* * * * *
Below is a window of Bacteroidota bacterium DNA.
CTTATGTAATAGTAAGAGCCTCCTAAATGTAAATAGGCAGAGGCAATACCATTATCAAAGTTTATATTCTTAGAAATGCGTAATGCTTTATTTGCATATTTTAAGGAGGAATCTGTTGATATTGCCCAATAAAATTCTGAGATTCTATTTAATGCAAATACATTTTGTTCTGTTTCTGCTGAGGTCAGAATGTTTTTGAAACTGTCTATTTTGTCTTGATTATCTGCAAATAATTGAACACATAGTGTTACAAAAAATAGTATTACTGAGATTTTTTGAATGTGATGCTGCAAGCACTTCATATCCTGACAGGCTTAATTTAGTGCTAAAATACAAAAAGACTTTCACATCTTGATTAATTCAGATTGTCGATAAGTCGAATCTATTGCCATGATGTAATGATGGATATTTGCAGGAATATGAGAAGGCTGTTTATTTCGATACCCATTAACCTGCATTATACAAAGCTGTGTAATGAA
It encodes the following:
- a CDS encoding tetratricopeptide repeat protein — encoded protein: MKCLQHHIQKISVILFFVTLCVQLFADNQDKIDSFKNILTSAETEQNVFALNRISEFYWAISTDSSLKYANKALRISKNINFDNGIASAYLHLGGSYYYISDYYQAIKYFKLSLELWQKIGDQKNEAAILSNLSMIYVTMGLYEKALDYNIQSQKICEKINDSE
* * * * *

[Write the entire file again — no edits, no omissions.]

Below is a window of Bacteroidota bacterium DNA.
CTTATGTAATAGTAAGAGCCTCCTAAATGTAAATAGGCAGAGGCAATACCATTATCAAAGTTTATATTCTTAGAAATGCGTAATGCTTTATTTGCATATTTTAAGGAGGAATCTGTTGATATTGCCCAATAAAATTCTGAGATTCTATTTAATGCAAATACATTTTGTTCTGTTTCTGCTGAGGTCAGAATGTTTTTGAAACTGTCTATTTTGTCTTGATTATCTGCAAATAATTGAACACATAGTGTTACAAAAAATAGTATTACTGAGATTTTTTGAATGTGATGCTGCAAGCACTTCATATCCTGACAGGCTTAATTTAGTGCTAAAATACAAAAAGACTTTCACATCTTGATTAATTCAGATTGTCGATAAGTCGAATCTATTGCCATGATGTAATGATGGATATTTGCAGGAATATGAGAAGGCTGTTTATTTCGATACCCATTAACCTGCATTATACAAAGCTGTGTAATGAA
It encodes the following:
- a CDS encoding tetratricopeptide repeat protein — encoded protein: MKCLQHHIQKISVILFFVTLCVQLFADNQDKIDSFKNILTSAETEQNVFALNRISEFYWAISTDSSLKYANKALRISKNINFDNGIASAYLHLGGSYYYISDYYQAIKYFKLSLELWQKIGDQKNEAAILSNLSMIYVTMGLYEKALDYNIQSQKICEKINDSE